I’m embarrassed that I so quickly assumed an angry, adversarial stance, though I felt a little better when I heard Dan Shapiro being interviewed on NPR. He is the author of a book called Negotiating the Nonnegotiable: How to Resolve Your Most Emotionally Charged Conflicts. I was already thinking that my friend and I needed to have a conversation in which mutual understanding would be the goal, and I felt bolstered and further inspired when I heard this author say that this is precisely what should be the aim. He also said it’s rare, or difficult, for people to take this approach, which made me feel a little better. I’m also embarrassed that I published here, verbatim, my self-righteous note to my friend (though I did refrain from publishing her reply verbatim, which was a conscious charitable act), but at least it will give me something to tsk tsk over in future years, maybe: goodness, what an idiot I was.

Tuesday, April 26, 2016

Unabashed Unpleasing Ululations

Last Saturday, F. and I saw Marguerite, about a rich music lover in France whose singing voice is execrable but who is humored in her aspirations due to her ability to make large financial contributions. Afterward, F. suggested taking one of the historical trolley cars up Market, which was really a treat, with a brisk, refreshing breeze coming in the window. At home, F. cooked us potatoes and eggs for dinner.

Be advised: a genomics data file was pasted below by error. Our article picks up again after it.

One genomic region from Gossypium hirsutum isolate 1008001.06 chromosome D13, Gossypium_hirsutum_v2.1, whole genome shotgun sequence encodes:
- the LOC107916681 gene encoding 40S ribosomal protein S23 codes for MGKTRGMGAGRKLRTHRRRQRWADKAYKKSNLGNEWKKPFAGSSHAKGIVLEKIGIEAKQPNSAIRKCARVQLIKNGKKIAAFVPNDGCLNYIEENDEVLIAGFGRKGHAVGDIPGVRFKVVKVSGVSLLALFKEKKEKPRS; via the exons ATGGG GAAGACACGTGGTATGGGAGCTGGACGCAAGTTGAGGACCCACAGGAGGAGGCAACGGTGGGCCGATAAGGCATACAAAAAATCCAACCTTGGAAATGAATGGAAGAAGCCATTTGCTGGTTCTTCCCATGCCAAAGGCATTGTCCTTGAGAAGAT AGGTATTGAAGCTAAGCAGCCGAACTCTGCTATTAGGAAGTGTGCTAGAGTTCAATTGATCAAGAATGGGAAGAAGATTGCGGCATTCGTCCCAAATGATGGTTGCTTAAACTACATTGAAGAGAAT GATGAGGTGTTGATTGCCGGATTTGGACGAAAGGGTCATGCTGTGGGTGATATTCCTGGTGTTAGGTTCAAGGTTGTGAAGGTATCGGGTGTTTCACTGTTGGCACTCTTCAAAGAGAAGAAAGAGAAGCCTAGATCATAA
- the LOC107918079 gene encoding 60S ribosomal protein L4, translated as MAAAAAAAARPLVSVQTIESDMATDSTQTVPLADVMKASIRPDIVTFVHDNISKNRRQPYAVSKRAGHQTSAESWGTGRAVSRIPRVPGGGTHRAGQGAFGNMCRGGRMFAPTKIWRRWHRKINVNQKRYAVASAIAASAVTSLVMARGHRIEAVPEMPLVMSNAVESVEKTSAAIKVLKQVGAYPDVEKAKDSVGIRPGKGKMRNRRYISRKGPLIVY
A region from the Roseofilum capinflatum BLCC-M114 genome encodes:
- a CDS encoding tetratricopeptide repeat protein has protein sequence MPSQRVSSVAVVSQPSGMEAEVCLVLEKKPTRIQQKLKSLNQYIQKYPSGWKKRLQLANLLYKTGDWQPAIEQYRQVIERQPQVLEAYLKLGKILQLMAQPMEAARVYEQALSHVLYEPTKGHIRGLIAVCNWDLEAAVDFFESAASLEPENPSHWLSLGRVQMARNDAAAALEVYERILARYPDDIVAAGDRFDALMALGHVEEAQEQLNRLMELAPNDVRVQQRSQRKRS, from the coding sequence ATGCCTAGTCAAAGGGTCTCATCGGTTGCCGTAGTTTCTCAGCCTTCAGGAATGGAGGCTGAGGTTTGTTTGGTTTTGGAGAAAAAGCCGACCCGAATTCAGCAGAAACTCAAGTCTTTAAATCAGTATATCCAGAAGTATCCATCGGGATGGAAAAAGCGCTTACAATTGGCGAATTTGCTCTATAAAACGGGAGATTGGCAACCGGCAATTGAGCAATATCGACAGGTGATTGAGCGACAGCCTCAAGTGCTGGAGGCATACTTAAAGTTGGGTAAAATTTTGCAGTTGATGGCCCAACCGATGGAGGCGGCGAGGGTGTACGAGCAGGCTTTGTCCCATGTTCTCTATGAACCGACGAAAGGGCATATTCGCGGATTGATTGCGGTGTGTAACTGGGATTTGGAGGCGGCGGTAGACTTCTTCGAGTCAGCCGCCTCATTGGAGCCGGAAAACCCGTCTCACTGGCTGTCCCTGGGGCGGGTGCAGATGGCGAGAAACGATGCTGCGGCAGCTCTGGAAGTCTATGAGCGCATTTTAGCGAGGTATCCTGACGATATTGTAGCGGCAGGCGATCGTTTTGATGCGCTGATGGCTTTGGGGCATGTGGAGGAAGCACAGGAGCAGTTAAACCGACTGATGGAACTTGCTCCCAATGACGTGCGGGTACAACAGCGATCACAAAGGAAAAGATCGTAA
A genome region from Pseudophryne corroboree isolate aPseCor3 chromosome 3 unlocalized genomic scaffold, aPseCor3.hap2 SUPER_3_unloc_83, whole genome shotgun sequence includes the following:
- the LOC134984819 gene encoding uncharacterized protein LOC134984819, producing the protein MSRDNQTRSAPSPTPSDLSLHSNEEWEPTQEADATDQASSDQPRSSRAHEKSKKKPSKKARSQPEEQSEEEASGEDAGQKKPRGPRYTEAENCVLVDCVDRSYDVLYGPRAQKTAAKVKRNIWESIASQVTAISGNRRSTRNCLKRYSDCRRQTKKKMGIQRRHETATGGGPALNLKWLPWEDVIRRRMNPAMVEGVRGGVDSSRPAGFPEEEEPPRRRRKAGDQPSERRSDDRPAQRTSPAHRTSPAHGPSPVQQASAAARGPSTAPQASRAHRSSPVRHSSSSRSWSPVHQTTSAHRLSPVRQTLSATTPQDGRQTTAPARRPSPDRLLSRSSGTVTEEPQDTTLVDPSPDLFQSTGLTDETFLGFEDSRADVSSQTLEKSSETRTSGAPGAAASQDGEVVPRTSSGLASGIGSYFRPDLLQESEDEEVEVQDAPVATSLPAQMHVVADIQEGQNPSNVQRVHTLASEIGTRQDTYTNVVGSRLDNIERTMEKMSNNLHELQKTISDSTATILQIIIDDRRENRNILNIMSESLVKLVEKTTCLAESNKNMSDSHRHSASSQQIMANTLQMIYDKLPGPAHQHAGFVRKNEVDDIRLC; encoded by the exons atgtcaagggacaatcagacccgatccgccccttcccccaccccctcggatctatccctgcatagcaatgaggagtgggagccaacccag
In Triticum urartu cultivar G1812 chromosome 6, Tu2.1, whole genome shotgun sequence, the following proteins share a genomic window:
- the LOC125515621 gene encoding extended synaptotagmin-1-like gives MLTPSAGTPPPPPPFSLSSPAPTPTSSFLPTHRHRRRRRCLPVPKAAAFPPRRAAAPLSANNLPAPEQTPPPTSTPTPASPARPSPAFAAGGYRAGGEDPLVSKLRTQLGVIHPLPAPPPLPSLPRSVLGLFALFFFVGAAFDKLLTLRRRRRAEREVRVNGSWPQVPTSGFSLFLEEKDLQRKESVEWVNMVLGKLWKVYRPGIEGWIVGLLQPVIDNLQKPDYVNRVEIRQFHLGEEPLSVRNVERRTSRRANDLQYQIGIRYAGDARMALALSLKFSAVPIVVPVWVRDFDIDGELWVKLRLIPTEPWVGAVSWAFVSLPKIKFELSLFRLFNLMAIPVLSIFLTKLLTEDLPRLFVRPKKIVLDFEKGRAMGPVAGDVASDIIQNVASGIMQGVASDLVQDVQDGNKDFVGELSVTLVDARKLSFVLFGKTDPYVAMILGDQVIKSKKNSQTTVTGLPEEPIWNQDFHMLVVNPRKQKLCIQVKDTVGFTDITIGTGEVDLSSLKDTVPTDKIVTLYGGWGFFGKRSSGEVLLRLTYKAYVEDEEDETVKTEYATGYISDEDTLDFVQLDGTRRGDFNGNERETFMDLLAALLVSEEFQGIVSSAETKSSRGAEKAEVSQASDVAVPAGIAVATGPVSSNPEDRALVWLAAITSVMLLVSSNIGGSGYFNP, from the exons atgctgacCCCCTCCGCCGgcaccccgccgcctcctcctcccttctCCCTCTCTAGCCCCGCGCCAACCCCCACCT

When he arrived the evening before, he made a hurtful remark on a topic he has specifically been advised to avoid. On the whole, I think he withstands many more critical remarks in this relationship than I do. Nonetheless, I told him it bothered me and he immediately became offended by my being “overly sensitive.” As in many prior cases, I was furious that he got to both make a mean remark and also somehow to be the injured party.

But instead of trying to achieve victory via verbal battle, or at least argue him to a draw over it, I thought about it for a bit and said I would like to have a conversation in which my goal was for him to understand why the remark hurt my feelings, and also for me to understand anything he felt I was not grasping. The conversation was brief and I felt that he did understand. I asked if there was anything he would like me to understand, and he said there wasn’t, though he seemed rather morose the rest of the evening and, for that matter, the whole next day.

However, that’s his problem. It has not proven in the past to be constructive to try to do anything to alter his moods (duh), let alone have an argument about why he has no right to be in a bad mood. I also reflected that I have never once seen either of my parents try to change the other’s mood. I’ve seen one of them take care not to further inflame a stressed or irritated spouse, but they really just let each other be for the most part. Can I be in a good mood even if F. is in a bad mood? Sure. So I did that. And it was also much better to seek understanding rather than to try to win an argument on Friday night, so I count the weekend as a success: I saw a good movie, I enjoyed a bracing breeze in a picturesque trolley car, I ate delicious potatoes and eggs, I went to Rainbow, I listened to On the Media, I did my cooking chores, I got a bunch of reading done.

I have finished Ron Chernow’s utterly splendid biography of George Washington. Something very sad happens at the end! (I won’t spoil it for you.) I have now started